'Hartley a candidate to lead England'
October 1, 2012
Dylan Hartley is a candidate for the England captaincy © Getty Images
England boss Stuart Lancaster last week claimed that he is yet to decide who will lead the country during the November Tests, but Chris Robshaw seems to be the favourite after captaining England with distinction during the 2012 Six Nations and the June Tests. And if Lancaster opts to switch the flanker for another candidate, then Mallinder believes that Hartley is the perfect man to lead the country.
Hartley, Northampton's current skipper, has 42 caps to his name already, and Mallinder claims that he will be one of the front-runners to take on the England captaincy if Lancaster looks elsewhere.
"I can't really talk for Chris Robshaw but I can speak very, very highly of Dylan Hartley," Mallinder told Sky Sports News. "We appointed him captain of the club a few years ago and I think that he has matured as a player, he's very strong on the field in terms of being a leader and leads by example.
"Hooker is a tough position but he leads from the front. Off the field he's got the respect of all these players and those around him and he's definitely a candidate."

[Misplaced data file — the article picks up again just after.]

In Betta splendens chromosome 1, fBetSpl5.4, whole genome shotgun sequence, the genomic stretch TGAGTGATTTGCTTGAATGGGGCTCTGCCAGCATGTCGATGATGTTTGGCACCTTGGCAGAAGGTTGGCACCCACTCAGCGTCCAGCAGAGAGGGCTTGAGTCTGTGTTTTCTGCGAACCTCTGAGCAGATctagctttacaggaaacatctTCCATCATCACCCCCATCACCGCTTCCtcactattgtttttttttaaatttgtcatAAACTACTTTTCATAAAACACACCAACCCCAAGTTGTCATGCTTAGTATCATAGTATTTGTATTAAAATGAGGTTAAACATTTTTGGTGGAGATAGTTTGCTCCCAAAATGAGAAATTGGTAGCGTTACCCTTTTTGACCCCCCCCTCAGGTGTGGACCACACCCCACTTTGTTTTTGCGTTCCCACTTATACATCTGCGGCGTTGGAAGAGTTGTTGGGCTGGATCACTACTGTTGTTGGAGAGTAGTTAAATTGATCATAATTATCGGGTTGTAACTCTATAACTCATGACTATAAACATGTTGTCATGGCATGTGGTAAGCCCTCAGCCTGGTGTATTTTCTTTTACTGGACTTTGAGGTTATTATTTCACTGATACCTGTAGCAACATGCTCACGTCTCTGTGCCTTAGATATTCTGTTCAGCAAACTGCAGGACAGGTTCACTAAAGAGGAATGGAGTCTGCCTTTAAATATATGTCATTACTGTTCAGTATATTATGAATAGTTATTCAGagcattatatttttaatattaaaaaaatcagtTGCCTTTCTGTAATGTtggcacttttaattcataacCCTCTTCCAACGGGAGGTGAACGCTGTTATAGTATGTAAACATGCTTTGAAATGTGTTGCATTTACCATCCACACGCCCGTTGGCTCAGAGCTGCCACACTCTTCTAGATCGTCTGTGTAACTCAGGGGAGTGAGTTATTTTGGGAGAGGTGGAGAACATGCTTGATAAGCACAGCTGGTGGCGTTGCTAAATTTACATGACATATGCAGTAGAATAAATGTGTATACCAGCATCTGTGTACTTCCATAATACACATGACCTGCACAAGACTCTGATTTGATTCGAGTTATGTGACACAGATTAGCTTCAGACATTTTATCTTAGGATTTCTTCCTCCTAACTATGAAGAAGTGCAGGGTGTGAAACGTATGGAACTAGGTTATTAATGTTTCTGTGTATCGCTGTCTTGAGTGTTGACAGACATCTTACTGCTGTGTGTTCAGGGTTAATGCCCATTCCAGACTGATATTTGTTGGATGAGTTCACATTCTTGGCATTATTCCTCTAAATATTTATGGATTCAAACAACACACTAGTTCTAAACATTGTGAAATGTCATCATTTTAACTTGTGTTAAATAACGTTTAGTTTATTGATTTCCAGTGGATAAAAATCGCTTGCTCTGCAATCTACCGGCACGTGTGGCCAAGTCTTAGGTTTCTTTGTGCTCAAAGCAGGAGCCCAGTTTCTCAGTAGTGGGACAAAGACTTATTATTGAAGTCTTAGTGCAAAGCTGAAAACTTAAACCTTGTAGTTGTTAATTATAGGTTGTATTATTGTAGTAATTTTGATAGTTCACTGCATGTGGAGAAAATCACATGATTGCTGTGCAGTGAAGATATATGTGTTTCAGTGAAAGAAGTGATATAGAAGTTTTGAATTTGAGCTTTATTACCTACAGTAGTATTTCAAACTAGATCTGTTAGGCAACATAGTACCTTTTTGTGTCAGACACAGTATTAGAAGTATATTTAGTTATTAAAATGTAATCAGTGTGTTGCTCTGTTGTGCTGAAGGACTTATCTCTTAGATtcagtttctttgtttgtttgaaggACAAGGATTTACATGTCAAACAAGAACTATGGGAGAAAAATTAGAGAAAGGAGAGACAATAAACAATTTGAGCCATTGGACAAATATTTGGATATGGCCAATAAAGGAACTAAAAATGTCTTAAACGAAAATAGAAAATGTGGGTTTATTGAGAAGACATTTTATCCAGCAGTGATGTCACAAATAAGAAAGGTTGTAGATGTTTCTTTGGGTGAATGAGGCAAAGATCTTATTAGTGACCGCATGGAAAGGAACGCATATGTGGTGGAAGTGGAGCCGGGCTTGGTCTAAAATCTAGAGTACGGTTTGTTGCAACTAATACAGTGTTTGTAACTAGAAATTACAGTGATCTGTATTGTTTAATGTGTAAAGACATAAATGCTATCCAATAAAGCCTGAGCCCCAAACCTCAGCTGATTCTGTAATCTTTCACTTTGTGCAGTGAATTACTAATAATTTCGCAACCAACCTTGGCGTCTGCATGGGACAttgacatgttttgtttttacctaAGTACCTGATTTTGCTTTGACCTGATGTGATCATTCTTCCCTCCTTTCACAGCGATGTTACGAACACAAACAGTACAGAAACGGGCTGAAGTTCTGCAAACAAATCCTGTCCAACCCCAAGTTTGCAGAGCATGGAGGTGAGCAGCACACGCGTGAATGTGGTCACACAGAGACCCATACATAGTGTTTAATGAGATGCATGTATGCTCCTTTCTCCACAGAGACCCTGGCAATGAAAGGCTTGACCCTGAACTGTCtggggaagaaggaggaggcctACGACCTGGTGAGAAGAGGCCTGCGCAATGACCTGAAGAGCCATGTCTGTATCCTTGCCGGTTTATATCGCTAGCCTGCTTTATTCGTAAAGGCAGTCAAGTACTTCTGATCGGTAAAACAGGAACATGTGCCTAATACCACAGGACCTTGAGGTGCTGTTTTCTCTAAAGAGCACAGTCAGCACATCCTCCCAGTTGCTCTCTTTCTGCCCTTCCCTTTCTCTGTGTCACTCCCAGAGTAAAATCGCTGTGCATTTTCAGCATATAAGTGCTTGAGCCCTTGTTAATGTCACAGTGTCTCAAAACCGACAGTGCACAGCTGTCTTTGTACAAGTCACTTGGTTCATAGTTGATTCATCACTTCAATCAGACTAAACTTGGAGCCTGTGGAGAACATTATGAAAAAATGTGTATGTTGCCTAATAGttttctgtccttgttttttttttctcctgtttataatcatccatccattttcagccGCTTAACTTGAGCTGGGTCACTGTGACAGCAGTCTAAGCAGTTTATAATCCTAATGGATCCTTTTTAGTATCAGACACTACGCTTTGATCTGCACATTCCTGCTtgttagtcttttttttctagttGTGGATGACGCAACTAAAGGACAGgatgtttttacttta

But while Hartley is likely to be England's first choice hooker in the November Tests, he will sit out this weekend's club game when Northampton travel to London Irish. He was forced off the field in their Friday night game against London Wasps with a nasty eye injury and Mallinder has confirmed that he has suffered a "small hairline fracture".
"He got a bang to his eye socket," Mallinder said. "And he played on, but we took him off after about 60 minutes. He had it checked today and has a very small hairline fracture to the eye socket so it's a little bit disappointing. He'll be out very short-term and will probably miss this week. If we look after him then he should be okay for a couple of week's time."
© ESPN Sports Media Ltd.
It's time for those running Welsh rugby to stop trying to prevent its players heading to France and to start planning a future without them, writes Martin Williamson
Paul Eddison explains how the French sold English clubs down the river and why their domestic game will go from strength to strength
'Nothing can prepare you for the noise of the Millennium Stadium though, you just can't hear anything." Tom Hamilton talks to Cory Allen
Following a weekend where Wales suffered more heartbreak against Australia and the Aviva Premiership showed its class, the Monday Maul looks back at some of the key talking points